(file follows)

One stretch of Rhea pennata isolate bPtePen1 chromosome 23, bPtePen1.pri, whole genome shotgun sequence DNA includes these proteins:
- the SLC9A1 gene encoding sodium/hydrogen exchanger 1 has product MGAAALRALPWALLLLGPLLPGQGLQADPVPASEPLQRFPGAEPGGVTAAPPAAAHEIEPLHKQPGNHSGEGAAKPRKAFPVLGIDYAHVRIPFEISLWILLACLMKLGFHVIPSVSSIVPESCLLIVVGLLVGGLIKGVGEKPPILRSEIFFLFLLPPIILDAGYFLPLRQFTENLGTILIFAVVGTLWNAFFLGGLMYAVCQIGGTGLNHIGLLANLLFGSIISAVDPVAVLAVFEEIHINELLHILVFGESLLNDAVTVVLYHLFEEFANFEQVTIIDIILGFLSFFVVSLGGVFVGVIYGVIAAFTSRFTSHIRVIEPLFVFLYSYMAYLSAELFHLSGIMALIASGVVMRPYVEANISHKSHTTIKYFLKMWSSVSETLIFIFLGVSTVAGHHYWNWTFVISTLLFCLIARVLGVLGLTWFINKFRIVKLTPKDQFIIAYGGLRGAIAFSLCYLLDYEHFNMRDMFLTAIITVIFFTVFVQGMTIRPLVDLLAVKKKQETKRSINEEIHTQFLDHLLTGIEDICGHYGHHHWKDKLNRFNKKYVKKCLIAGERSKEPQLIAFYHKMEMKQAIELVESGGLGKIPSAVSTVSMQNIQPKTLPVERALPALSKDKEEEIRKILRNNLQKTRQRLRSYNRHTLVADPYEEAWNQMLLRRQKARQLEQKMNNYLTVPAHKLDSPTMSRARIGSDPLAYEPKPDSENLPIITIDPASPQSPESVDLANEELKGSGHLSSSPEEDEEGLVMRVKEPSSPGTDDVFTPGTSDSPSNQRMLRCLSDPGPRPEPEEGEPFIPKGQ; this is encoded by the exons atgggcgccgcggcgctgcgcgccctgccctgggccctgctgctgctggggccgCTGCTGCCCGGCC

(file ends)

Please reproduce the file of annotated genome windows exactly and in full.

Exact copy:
One stretch of Rhea pennata isolate bPtePen1 chromosome 23, bPtePen1.pri, whole genome shotgun sequence DNA includes these proteins:
- the SLC9A1 gene encoding sodium/hydrogen exchanger 1 has product MGAAALRALPWALLLLGPLLPGQGLQADPVPASEPLQRFPGAEPGGVTAAPPAAAHEIEPLHKQPGNHSGEGAAKPRKAFPVLGIDYAHVRIPFEISLWILLACLMKLGFHVIPSVSSIVPESCLLIVVGLLVGGLIKGVGEKPPILRSEIFFLFLLPPIILDAGYFLPLRQFTENLGTILIFAVVGTLWNAFFLGGLMYAVCQIGGTGLNHIGLLANLLFGSIISAVDPVAVLAVFEEIHINELLHILVFGESLLNDAVTVVLYHLFEEFANFEQVTIIDIILGFLSFFVVSLGGVFVGVIYGVIAAFTSRFTSHIRVIEPLFVFLYSYMAYLSAELFHLSGIMALIASGVVMRPYVEANISHKSHTTIKYFLKMWSSVSETLIFIFLGVSTVAGHHYWNWTFVISTLLFCLIARVLGVLGLTWFINKFRIVKLTPKDQFIIAYGGLRGAIAFSLCYLLDYEHFNMRDMFLTAIITVIFFTVFVQGMTIRPLVDLLAVKKKQETKRSINEEIHTQFLDHLLTGIEDICGHYGHHHWKDKLNRFNKKYVKKCLIAGERSKEPQLIAFYHKMEMKQAIELVESGGLGKIPSAVSTVSMQNIQPKTLPVERALPALSKDKEEEIRKILRNNLQKTRQRLRSYNRHTLVADPYEEAWNQMLLRRQKARQLEQKMNNYLTVPAHKLDSPTMSRARIGSDPLAYEPKPDSENLPIITIDPASPQSPESVDLANEELKGSGHLSSSPEEDEEGLVMRVKEPSSPGTDDVFTPGTSDSPSNQRMLRCLSDPGPRPEPEEGEPFIPKGQ; this is encoded by the exons atgggcgccgcggcgctgcgcgccctgccctgggccctgctgctgctggggccgCTGCTGCCCGGCC